Tech Guides

HardwareZone's HDTV Buying Guide Essentials

By Andy Sim, Ng Chong Seng & Vijay Anand - 11 Jun 2011

Installation Considerations

Installation Considerations & Picture Settings Tweaks

Planning doesn't stop with your HDTV purchase. For instance, there are other factors to consider such as wall installations and cabling issues before you bring that LCD or Plasma TV home. For aesthetic reasons, wall-mounting the TV is perhaps the best option, although a rack-mounted display can be equally pleasing if done right. Here are some tips to take with you when sourcing for an appropriate HDTV model. We've also prepared a few pointers below on how to quickly tweak the settings on your new TV for a better image.

Everyone would love to have their TVs appear like a giant picture frame hanging on the wall. But if that isn't possible, the next best option is to rest the television on a cabinet. Besides, it's easier to conceal the cables this way too.  (Image source: Philips)

Wall Installation

Some TV vendors offer complimentary wall brackets and installation services with each HDTV purchase, while others might sell you the brackets at discounted prices. If you prefer to obtain your own, ensure the bracket is designed to carry your TV's weight, and both TV and bracket are compliant with the VESA mounting standard. When considering wall-mounts, there are factors to take note of, such as wall space and the type of bracket used. Essentially, there are two kinds available in the market - fixed and adjustable. The fixed type is recommended if your TV bears a slim profile and is comfortably viewed from where you are seated. For "higher" installations, it's best to obtain adjustable brackets with tilt functions to avoid overstraining your neck and eyeballs. Sometimes, it would be nice to have the TV tilted in a different direction, for example, if you're at your dining table instead of your sofa at the living room. For situations like these, you'll likely need to have a bracket that allows for tilt, swivel and arm extension.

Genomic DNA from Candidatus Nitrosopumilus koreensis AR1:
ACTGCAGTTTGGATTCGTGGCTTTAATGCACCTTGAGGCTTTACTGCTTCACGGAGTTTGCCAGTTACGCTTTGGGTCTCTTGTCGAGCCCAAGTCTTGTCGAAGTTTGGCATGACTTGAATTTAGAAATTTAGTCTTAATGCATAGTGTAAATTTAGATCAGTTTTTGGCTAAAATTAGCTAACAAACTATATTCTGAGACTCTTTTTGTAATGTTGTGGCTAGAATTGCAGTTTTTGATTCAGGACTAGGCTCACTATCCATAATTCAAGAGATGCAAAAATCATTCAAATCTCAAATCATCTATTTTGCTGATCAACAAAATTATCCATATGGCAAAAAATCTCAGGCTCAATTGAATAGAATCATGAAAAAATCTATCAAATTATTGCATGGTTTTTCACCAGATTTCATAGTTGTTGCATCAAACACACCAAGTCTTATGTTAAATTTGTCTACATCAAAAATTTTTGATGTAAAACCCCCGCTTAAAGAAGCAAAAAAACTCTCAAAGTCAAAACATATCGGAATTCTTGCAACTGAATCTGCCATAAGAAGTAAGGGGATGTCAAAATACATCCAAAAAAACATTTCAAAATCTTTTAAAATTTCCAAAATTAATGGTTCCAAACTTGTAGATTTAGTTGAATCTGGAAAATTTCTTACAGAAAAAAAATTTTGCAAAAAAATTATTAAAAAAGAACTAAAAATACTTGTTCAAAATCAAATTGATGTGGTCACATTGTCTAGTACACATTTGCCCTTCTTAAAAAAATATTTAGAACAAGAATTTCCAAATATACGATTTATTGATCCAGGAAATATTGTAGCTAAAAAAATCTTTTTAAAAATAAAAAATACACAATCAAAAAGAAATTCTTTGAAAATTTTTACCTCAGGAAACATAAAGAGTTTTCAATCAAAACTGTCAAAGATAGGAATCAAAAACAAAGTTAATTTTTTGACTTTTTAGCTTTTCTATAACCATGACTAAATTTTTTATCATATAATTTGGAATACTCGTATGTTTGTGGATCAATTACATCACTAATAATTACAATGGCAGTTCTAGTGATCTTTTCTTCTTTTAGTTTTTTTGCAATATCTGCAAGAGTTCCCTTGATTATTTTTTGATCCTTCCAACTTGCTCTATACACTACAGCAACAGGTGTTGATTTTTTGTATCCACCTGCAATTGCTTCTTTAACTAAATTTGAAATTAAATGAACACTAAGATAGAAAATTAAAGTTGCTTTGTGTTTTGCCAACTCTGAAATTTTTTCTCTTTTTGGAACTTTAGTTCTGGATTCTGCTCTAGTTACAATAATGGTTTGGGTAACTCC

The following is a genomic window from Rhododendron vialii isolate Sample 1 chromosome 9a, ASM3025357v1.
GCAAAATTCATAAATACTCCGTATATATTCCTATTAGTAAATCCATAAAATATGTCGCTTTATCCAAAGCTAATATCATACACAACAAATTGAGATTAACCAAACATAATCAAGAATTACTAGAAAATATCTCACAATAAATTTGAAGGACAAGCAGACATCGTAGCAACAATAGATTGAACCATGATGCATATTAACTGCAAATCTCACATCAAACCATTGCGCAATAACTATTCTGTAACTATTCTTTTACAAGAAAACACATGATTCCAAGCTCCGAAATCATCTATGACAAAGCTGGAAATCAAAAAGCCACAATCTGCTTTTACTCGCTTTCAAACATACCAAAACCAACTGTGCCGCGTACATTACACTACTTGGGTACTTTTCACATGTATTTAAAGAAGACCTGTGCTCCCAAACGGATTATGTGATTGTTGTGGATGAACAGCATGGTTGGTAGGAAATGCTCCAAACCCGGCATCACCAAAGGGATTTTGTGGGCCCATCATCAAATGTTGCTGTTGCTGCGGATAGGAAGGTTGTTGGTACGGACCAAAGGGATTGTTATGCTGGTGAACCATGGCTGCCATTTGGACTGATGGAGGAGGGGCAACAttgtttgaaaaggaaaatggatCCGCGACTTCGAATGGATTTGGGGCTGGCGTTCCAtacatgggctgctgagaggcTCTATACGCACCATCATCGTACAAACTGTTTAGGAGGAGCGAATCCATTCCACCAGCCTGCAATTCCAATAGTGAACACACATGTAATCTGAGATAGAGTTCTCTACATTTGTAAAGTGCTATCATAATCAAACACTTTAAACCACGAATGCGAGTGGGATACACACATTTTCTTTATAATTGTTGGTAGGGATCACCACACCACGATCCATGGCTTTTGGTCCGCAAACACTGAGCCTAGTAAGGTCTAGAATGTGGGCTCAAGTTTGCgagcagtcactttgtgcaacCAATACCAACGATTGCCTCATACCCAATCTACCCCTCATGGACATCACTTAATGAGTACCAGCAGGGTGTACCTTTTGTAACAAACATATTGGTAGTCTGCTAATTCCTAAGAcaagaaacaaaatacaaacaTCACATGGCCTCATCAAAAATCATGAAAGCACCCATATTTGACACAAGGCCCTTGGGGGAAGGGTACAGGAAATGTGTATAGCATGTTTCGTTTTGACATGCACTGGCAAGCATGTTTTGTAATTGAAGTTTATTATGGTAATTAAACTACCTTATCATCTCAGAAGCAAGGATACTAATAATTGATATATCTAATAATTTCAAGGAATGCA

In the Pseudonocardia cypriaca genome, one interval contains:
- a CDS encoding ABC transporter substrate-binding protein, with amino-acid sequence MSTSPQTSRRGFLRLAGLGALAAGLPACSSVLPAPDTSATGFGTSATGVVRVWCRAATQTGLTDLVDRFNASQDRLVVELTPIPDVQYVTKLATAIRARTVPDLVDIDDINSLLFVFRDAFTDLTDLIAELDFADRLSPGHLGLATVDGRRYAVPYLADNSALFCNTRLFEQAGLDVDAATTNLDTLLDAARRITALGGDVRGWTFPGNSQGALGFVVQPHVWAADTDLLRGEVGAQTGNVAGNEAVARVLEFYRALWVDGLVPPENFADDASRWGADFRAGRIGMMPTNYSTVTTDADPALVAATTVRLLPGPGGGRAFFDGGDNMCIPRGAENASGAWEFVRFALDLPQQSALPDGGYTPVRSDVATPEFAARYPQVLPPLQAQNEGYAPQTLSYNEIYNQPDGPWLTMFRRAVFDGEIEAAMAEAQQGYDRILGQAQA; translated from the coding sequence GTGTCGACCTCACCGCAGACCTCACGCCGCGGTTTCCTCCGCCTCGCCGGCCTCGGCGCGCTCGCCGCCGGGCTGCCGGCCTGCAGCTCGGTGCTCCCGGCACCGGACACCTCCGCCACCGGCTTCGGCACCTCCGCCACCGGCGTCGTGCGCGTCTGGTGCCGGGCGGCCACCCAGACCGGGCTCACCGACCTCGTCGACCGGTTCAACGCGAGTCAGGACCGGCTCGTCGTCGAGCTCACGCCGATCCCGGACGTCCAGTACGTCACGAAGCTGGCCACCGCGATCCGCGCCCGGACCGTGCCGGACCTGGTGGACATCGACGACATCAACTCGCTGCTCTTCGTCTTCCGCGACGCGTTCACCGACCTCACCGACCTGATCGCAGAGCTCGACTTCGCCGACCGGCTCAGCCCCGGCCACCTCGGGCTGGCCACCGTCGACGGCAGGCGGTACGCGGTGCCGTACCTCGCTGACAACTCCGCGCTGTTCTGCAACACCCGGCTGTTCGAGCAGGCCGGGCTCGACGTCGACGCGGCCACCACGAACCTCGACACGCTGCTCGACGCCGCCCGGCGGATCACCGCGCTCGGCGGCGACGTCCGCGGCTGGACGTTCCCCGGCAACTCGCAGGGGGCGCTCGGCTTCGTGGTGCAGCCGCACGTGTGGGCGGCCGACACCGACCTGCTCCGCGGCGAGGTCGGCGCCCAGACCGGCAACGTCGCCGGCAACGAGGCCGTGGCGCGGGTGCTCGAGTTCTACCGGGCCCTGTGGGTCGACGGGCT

Viewing Height

The rule of thumb is to position the center of the HDTV's screen at eye level to avoid eye and muscle fatigue in your neck. Then again, we all have different preferences for our popcorn moments. Some prefer to tilt their head upwards slightly, whilst others are happier with a little downward tilt. Whichever the case is for you, do take note of your eye level when seated before you finalize the TV's placement. 


Unsightly cables aren't an issue if you plan to build a feature wall for your TV. Otherwise, exposed wires can be an eyesore especially with wall installations. The most obvious solution is to slap on a PVC trunking strip to conceal the wires. However, even the most basic trunking job requires some understanding of assembly work. Engage a contractor if you aren't confident with drills and such. Apart from that, be sure to measure the distance between your TV's connectors and AV peripherals as well. The cables (HDMI or otherwise) have to be adequately long enough to cover the distance. The same principle applies to TVs resting on a cabinet too. 

To summarize, comfort is of the utmost importance when ogling at your HDTV. Mount it too high and you'll have to crane your neck. Too low and you might have to slump down or change your furniture. Common sense applies too, of course, such as how you should avoid placing your TV under the sun's rays or restricting the air-flow around the HDTV set. It doesn't take much, but a little planning goes a long way in determining your long-term experience with the goggle box.